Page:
10Similar mechanisms are at play in Colum McCann’s 2020 fact-based novel Apeirogon, which is another example of a text that goes beyond its own boundaries to become infinite. McCann takes the real story of Bassam Aramin, a Palestinian, and Rami Elhanan, an Israeli, to (attempt to) frame the conflict between Israel and Palestine. Both men lost a daughter to the conflict: Rami’s 13-year-old daughter Smadar was killed in a suicide bombing in Jerusalem in 1997 and Bassam’s 10-year-old daughter Abir was shot and killed on her way to school by an Israeli soldier’s rubber bullet ten years later. While, by the logic of the conflict, these two men should be mortal enemies, they both joined a group of peace activists, where they met, became close friends and toured the region and the wider world to tell their stories and advocate for peace.

11McCann’s novel does not attempt to give a linear cause-and-effect account of what led to the status quo, but instead provides a mosaic of impressions of the conflict, highlighting its complex nature by stressing the myriad of interconnections between and contingency of events whilst creating an ‘infinite’ text. Apeirogon is divided into short narrative vignettes, most of which are no longer than a page and which are numbered: the first half of the novel presents sections 1–500 in ascending order, the second half is numbered 500–1 in descending order, with a central chapter numbered 1001 that captures the moment of Bassam and Rami telling their story to a seminar group – a reference to One Thousand and One Nights and Scheherazade’s storytelling against death (see Sansom, 2020; Costello-Sullivan, 2022, 41). The vignettes for the most part are not connected through a linear storyline but by narrative association. For example, the novel begins with Rami riding his motorbike and seeing a flock of birds, followed by a section on migratory birds and their behaviour, followed by vignettes on slings and their use in (bird) hunting and battles in ancient times, and so on. Some of these things do not seem related to the central story of the conflict and the two girls’ deaths at all, other than through geographic vicinity; with others, a connection gradually emerges over the course of the novel, adding layers of complexity. This structure sends readers on a chase for connections. Occasionally, but not always, two sections that share the same number will be directly connected and occasionally there are other numerical connections. For a large part, it is association or sheer contingency that seems to determine the progress of the narrative.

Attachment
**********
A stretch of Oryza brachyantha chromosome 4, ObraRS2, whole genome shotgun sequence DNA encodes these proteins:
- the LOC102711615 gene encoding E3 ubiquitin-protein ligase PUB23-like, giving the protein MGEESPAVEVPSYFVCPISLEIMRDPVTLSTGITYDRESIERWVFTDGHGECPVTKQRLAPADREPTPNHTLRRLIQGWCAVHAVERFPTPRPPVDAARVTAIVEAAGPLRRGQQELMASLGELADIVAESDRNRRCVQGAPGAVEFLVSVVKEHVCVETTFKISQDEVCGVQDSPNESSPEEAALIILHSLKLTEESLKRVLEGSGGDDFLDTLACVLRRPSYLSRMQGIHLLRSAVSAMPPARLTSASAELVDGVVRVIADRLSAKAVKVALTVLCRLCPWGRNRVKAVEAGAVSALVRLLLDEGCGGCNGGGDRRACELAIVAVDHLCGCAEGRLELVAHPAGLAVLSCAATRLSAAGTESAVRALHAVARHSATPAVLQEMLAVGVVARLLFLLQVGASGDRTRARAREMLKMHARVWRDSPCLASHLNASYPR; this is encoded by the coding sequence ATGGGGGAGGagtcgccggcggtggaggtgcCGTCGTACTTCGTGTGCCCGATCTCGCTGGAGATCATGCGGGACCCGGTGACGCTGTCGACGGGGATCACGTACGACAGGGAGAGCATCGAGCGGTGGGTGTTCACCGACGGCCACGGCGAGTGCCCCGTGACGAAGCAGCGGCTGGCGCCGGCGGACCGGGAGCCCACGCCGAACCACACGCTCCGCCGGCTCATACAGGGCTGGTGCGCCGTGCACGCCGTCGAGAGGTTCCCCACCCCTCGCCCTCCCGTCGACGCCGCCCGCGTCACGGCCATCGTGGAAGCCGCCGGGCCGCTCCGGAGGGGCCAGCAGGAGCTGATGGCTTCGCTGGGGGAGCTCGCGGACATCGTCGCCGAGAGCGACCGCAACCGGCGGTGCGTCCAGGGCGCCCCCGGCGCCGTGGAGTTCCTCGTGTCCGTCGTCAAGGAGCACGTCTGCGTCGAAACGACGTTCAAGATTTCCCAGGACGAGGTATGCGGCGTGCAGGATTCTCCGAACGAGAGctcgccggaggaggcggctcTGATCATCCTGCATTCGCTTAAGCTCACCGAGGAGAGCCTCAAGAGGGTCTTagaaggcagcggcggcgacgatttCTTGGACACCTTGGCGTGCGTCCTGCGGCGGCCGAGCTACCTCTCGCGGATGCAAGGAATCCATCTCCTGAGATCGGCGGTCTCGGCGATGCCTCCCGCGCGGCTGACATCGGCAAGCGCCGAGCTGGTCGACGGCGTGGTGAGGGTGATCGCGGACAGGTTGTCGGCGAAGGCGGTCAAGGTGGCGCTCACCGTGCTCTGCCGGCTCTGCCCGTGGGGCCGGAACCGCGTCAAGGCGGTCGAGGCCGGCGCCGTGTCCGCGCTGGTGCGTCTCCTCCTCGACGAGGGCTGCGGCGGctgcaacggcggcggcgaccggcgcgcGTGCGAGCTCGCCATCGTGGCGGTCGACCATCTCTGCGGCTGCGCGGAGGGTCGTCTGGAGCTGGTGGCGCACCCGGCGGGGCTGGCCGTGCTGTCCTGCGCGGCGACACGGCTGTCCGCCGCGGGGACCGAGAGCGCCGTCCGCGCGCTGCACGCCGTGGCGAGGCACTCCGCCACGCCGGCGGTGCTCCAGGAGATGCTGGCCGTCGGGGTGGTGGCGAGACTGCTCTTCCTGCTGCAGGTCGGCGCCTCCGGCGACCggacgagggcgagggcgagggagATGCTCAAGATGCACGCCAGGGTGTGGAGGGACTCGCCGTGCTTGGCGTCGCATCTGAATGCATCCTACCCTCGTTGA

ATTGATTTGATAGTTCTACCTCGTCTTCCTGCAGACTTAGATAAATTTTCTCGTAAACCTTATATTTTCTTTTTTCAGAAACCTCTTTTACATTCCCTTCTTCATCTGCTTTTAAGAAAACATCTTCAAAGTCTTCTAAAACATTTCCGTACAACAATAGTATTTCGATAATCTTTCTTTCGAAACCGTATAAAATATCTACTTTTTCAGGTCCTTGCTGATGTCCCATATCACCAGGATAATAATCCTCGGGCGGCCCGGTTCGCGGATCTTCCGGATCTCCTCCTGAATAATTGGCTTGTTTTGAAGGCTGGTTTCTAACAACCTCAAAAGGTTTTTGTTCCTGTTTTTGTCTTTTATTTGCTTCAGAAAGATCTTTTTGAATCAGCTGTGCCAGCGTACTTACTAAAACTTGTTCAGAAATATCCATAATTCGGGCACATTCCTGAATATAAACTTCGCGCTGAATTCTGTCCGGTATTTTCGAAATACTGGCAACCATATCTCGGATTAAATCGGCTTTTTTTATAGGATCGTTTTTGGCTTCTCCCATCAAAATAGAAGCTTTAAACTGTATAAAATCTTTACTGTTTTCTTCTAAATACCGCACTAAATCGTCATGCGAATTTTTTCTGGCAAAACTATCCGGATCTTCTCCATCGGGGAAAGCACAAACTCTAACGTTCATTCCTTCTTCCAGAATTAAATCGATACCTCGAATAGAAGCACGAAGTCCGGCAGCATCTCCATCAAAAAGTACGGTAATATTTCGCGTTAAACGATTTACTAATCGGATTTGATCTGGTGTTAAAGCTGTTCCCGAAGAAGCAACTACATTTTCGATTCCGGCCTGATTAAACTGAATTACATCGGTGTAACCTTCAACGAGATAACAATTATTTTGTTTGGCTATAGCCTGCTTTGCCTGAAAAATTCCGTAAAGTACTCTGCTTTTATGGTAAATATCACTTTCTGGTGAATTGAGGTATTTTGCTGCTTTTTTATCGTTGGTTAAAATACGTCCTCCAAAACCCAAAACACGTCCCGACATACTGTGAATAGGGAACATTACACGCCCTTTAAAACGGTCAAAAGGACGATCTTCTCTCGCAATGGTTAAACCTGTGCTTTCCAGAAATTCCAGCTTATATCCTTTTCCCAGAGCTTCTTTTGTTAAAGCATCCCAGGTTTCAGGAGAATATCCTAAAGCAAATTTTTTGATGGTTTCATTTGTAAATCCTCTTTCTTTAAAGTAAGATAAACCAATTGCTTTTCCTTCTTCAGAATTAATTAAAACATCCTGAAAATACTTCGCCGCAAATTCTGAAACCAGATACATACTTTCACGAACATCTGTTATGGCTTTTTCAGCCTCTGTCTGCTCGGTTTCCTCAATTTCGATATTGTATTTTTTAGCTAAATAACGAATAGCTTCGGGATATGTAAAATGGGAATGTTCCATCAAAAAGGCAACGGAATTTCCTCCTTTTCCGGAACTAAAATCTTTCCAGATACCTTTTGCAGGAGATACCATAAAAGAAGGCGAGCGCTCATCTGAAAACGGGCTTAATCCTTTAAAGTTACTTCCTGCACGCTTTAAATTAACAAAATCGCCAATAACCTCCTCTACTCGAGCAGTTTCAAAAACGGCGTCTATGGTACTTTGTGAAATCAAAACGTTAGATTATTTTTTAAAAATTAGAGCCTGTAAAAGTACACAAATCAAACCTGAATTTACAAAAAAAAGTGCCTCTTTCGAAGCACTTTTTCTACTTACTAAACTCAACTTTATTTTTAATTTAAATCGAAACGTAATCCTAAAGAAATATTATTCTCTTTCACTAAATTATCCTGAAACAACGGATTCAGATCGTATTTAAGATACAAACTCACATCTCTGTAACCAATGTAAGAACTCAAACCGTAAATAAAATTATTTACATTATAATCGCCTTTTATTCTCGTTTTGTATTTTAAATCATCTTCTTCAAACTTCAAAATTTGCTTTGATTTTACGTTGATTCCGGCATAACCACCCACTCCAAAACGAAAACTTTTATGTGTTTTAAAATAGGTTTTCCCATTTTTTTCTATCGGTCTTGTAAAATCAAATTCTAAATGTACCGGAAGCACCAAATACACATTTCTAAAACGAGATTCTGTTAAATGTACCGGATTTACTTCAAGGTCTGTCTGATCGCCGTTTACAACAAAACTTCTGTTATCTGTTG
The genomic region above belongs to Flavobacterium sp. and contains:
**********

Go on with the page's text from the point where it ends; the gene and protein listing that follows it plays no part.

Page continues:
12Together with the numbering of the vignettes, this associative sequencing of the storytelling implies the endless continuability of the narrative process. The vignettes form the discrete and minimal elements that serve as the source domain of the BMI, creating a process of narrative iteration. Their numbering invokes the potential infinity1 of integers and the iterative process of counting, while the associative linking between the vignettes constitutes another process of iteration. The novel’s title itself provides the contextual marking of this structure as infinite that would then allow the BMI to come into effect: an apeirogon is, as readers learn, “a shape with a countably infinite number of sides” (McCann, 2020, p. 82). This clear thematic presence of infinity in the novel then provides the thematic marking that allows for readers’ identification of the narrative with infinity via the BMI, allowing for Apeirogon to be understood as infinite text.

13In McCann’s novel, this textual infinity has two quite contrary effects. An immediate effect of the novel’s structural infinity seems to be that in this way the complexity and gigantic dimensions of the conflict it describes are mirrored on the level of the narrative structure: everything appears as connected, everything somehow involved in the conflict, from quasi-encyclopaedic accounts of migratory birds and the last meal of former French president Mitterand to the works of Jorge Luis Borges and the travels of a 19th-century Irish amateur geographer. The novel’s infinity here takes on an oppressive, almost totalising quality. It would seem that the textual apeirogon evoked offers ever new angles and sides, but no way out of the conflict (as is of course to be expected, given that literature can rarely offer instant solutions to real-world problems). In this way readers become entrapped in the logic of violence the novel traces.